Simon Ward reviews Undetectable at The King’s Head Theatre
As we enter the room our two protagonists are already ensconced under a frankly hideous purple duvet beneath a colour-changing globe light and a thumping soundtrack. This makes the regular, and of course very worthy, funding pitch from the King’s Head team just a little more awkward than usual. However, once proceedings get under way all eyes and thoughts are on Bradley (Lewis Brown) and Lex (Freddie Hogan). Both actors are extraordinary – not a beat is missed in a fast and furious 75 minutes of barely-clothed banter, recrimination, reconciliation and ultimately, perhaps, redemption. The same team premiered the play for its run this time last year, and it has a slickness and polish as a result.
The show reminds us that the freedom to have sex with whoever you like, however you like, is necessary, but not sufficient, when you are looking for intimacy and a connection that maybe you can build a life around. Bradley and Lex have been circling around each other for 3 months as the play begins, and tonight just might be THE night – Lex certainly hopes so, but Bradley is still not sure.
Over the course of the next hour the men circle around each other, or on top of each other, over and under the duvet, naked and clothed, half-in or half-out. They strip back the layers of assumptions and baggage to try to see each other as they truly are.
Lex sees Bradley as more comfortable in his queer identity, cool and funny, maybe just stringing along an unsophisticated out-of-towner. Bradley sees Lex as a hot hunk, a twink, who could get any man he likes – so why has he picked on him – is it just another notch on his bedpost? The quick-fire bickering between the two goes round in circles as more obstacles are put in the way of sex, only to be knocked back. Lex thinks they have no condoms but that’s OK because he’s prepping and Bradley’s undetectable – in fact Bradley’s bag is full of condoms, that’s not the real problem.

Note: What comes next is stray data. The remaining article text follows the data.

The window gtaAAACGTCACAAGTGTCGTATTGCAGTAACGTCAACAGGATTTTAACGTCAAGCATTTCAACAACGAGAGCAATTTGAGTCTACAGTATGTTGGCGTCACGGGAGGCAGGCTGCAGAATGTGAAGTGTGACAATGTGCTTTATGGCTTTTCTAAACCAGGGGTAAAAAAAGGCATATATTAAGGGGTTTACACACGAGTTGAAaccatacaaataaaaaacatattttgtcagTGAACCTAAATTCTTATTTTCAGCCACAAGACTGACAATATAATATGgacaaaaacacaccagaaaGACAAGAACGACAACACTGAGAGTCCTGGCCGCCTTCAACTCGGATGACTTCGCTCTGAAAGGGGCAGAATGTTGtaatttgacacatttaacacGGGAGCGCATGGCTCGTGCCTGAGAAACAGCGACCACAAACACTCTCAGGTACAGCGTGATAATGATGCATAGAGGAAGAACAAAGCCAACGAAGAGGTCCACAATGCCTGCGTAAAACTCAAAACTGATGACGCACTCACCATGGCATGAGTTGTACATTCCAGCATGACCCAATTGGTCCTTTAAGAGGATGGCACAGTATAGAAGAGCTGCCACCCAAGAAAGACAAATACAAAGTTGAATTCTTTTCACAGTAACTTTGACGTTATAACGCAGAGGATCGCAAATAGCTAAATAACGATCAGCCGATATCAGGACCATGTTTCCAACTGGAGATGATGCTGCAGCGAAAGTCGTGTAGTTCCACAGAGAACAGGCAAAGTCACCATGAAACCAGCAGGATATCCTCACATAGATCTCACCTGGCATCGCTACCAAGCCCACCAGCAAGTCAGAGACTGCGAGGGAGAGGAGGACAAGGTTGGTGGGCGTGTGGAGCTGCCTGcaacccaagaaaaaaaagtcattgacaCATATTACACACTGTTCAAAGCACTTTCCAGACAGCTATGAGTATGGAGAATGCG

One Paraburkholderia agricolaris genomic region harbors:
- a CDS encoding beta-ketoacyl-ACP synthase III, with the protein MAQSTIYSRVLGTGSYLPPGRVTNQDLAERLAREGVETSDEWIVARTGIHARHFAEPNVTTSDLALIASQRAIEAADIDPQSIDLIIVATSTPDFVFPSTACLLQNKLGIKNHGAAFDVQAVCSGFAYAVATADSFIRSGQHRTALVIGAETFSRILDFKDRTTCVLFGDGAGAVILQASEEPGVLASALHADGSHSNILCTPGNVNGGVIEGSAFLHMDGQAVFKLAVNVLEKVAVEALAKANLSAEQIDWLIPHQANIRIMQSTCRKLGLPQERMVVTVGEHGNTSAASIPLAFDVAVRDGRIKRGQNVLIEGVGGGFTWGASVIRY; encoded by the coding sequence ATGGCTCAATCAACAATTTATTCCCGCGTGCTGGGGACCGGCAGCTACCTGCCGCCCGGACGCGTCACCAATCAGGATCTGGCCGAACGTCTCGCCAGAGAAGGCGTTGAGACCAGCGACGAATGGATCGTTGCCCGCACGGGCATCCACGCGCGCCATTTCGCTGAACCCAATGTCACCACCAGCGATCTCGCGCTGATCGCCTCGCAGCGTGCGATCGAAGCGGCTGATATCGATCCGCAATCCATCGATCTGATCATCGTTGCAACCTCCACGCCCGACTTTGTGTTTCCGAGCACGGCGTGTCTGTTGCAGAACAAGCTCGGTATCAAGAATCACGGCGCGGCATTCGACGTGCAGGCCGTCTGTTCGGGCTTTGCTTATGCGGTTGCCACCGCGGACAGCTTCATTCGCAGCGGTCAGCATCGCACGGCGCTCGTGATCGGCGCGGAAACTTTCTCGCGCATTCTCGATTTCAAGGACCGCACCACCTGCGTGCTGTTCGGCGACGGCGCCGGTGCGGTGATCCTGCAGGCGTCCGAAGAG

In order to get out of the impasse, the couple have to work through their fears and their painful memories of previous encounters – bullying, rape, violence – in an extended drug-fuelled flashback/fantasy sequence. This is expertly choreographed under the direction of Rikki Beadle-Blair as each relive often horrendous experiences in a series of vignettes – Lex, formerly Alexis, reverting to his native Scouse as he recalls his struggles to be accepted; Bradley reliving moments in his past when sex was anything but intimate or loving. Disturbing as this is, it does seem to have a cathartic effect and as the lights go out the men jump back under the duvet, finally ready to expose themselves to each other, literally and metaphorically.
This is obviously a queer play, firmly and confidently located in a world of gay slang. You may find yourself Googling some of the words, not least the significance of the play’s title. Nevertheless the themes are universal. More than once I was reminded of On Chesil Beach where Ian McEwan explores similar themes around mutual misunderstandings and assumptions, with worse consequences than here. The central fear of the play – that sex may lead to heartbreak and disappointment rather than pleasure, fun and maybe even love — is something both a gay and straight audience can relate to. And of course the whole question of consent could hardly be more topical.
The central performances are charming, bitchiness and banter notwithstanding, and we share their joy and relief when they break down the barriers and can finally slide under the covers.
Undetectable is running at the King’s Head Theatre, Upper Street, Islington until 7th March.